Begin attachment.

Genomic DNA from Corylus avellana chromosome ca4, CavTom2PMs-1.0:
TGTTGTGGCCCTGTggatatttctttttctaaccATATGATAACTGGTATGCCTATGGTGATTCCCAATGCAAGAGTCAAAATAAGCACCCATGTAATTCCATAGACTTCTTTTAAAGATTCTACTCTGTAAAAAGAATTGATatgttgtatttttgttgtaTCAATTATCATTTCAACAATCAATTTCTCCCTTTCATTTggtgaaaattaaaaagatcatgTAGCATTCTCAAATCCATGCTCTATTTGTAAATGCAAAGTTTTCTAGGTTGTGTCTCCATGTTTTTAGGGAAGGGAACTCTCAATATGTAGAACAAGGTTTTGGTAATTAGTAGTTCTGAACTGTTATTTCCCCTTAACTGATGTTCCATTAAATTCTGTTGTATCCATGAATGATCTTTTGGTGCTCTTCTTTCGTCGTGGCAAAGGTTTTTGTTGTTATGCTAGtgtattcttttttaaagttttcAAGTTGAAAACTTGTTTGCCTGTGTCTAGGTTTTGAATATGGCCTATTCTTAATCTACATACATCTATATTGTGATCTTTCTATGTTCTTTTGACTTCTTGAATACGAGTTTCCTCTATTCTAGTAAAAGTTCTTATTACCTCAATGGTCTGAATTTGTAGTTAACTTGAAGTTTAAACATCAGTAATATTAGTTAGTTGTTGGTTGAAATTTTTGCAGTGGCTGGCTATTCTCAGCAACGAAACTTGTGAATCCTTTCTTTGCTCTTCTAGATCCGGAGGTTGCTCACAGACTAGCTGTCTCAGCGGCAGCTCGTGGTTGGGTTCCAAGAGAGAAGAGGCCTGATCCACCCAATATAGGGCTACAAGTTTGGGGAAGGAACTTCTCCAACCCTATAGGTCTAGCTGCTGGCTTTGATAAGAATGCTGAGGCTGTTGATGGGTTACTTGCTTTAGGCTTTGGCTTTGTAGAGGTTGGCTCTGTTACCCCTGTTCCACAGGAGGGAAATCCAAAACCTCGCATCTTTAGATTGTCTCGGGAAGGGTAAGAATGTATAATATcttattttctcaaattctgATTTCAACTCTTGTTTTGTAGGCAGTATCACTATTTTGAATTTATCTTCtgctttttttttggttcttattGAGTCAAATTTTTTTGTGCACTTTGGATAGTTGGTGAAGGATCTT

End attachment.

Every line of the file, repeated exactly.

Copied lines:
Genomic DNA from Corylus avellana chromosome ca4, CavTom2PMs-1.0:
TGTTGTGGCCCTGTggatatttctttttctaaccATATGATAACTGGTATGCCTATGGTGATTCCCAATGCAAGAGTCAAAATAAGCACCCATGTAATTCCATAGACTTCTTTTAAAGATTCTACTCTGTAAAAAGAATTGATatgttgtatttttgttgtaTCAATTATCATTTCAACAATCAATTTCTCCCTTTCATTTggtgaaaattaaaaagatcatgTAGCATTCTCAAATCCATGCTCTATTTGTAAATGCAAAGTTTTCTAGGTTGTGTCTCCATGTTTTTAGGGAAGGGAACTCTCAATATGTAGAACAAGGTTTTGGTAATTAGTAGTTCTGAACTGTTATTTCCCCTTAACTGATGTTCCATTAAATTCTGTTGTATCCATGAATGATCTTTTGGTGCTCTTCTTTCGTCGTGGCAAAGGTTTTTGTTGTTATGCTAGtgtattcttttttaaagttttcAAGTTGAAAACTTGTTTGCCTGTGTCTAGGTTTTGAATATGGCCTATTCTTAATCTACATACATCTATATTGTGATCTTTCTATGTTCTTTTGACTTCTTGAATACGAGTTTCCTCTATTCTAGTAAAAGTTCTTATTACCTCAATGGTCTGAATTTGTAGTTAACTTGAAGTTTAAACATCAGTAATATTAGTTAGTTGTTGGTTGAAATTTTTGCAGTGGCTGGCTATTCTCAGCAACGAAACTTGTGAATCCTTTCTTTGCTCTTCTAGATCCGGAGGTTGCTCACAGACTAGCTGTCTCAGCGGCAGCTCGTGGTTGGGTTCCAAGAGAGAAGAGGCCTGATCCACCCAATATAGGGCTACAAGTTTGGGGAAGGAACTTCTCCAACCCTATAGGTCTAGCTGCTGGCTTTGATAAGAATGCTGAGGCTGTTGATGGGTTACTTGCTTTAGGCTTTGGCTTTGTAGAGGTTGGCTCTGTTACCCCTGTTCCACAGGAGGGAAATCCAAAACCTCGCATCTTTAGATTGTCTCGGGAAGGGTAAGAATGTATAATATcttattttctcaaattctgATTTCAACTCTTGTTTTGTAGGCAGTATCACTATTTTGAATTTATCTTCtgctttttttttggttcttattGAGTCAAATTTTTTTGTGCACTTTGGATAGTTGGTGAAGGATCTT